The Swing of Things

January 14, 2019

All communities have rituals that help to keep them grounded. When we come back from a break, I am thankful for all the routines that help to shape our days and weeks at school. The transition back to school after two weeks of vacation can be a little rough. Singing and dancing together in English and Spanish, checking in to hear a snapshot of what we each did over break, and just following our daily schedule all help to re-ground the children and get us back into the patterns of school. One tradition that we started years ago is that each child shares a "thankful" when we sit down to eat on Fridays. I happened to have the chance to listen to both our preK and older children follow this ritual this week, and I was struck by the sorts of things they pick to be thankful for - they are thankful for good food, sledding with friends, hugs, clean water, the earth, and their families. I am thankful for these things they value and the learning community we are growing together.

 

Rachel's PreK Reflections

 

It’s the first week back to school after winter break, and our preschool children are getting back into the swing of things! 

 

We enjoyed seeing the winter tree fingerprint paintings we did the last day before winter break, now hanging on the wall in the “main room” of our school, and we did another winter-themed painting project using polar bear templates. A lot of dancing to music happened, including to our favorite songs about pirates and dragons! We were introduced to “Mozart’s The Magic Flute,” which the children were captivated by both for dancing purposes and also for listening to while eating lunch on Friday. 

 

Everything cumulated with the thrill of discovering that a tree on the property had been taken down, leaving the trunk and cut branches in a circle shape on the ground. This made for lots of climbing, crawling, “caving” and sliding adventures in their new fort.

 

We’re excited to continue our learning, exploring, and growing next week!

 

Theme: Science Fair

Every January each of the children has a chance to pick a science project that is particularly interesting to them, one of our yearly rituals. It's a great opportunity for us all to review the scientific method and to talk about variables, controls, careful observation, and recording results. To get some inspiration, we read Charolotte the Scientist is Squished, Professor Aesop's The Crow and the Pitcher, and The (Mostly) Ture Story of the First Hot Air Balloon Ride. Doing an experiment that someone else has planned can be interesting and instructive, but developing your own experiment involves a whole different level of work. This week we focused on developing a testable question, coming up with a hypothesis, and starting to develop our procedures. Children are studying everything from how different flours change the qualities of a pie crust to finding out how different thicknesses of wood impact buoyancy. I look forward to seeing how these project develop.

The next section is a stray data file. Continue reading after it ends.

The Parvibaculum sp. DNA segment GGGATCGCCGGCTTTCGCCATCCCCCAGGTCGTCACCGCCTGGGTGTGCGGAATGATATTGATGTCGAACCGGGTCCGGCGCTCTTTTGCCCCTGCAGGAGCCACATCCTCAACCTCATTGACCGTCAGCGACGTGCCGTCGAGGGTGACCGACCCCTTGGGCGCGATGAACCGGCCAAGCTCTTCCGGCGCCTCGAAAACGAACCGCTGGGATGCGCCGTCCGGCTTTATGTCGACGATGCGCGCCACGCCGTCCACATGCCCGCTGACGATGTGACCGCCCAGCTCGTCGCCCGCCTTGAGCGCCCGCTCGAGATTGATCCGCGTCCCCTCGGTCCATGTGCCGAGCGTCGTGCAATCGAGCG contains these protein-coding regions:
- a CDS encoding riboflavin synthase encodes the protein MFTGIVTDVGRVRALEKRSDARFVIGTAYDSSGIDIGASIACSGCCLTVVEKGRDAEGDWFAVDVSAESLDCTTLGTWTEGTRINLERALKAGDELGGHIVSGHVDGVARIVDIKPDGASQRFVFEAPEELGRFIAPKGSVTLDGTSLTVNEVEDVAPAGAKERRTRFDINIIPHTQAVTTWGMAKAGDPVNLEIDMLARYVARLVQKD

Writing Workshop: Alphabet Books and Opinions

Writing time is a ritual where we are working to develop the habits of authors, including a daily writing practice.

 

Our younger children are working on developing alphabet books. It's a great chance for them to focus on the sounds that each letter makes and figure out how those sounds help to make words. 

 

Meanwhile, the second through fourth graders are working on opinion pieces. We began with a definition of an opinion, and wrestled with the differences between an opinion and a fact. Then we started a book review as one way to let our audience know our opinions. We talked about the different elements of a book that might make us like it including aspects of the plot, setting, characters, and illustrations. The children mentioned humor, vivid descriptions, and exciting plot twists as being elements they liked in books. We read a sample opinion piece written by a second grader and identified the opinions and supporting details in it. When it came time to actually write their own opinions, many of the children ended up giving a synopsis of the book. We'll be working to refine these pieces so that we can offer opinions and recommendations to our friends about some favorite books to read from our library.

 

 

We're settling into one of my favorite times of year when all of the patterns of our day are established well enough that we can really delve into some deep learning. Keep your eyes out for some fun academic jumps!

 

 

 

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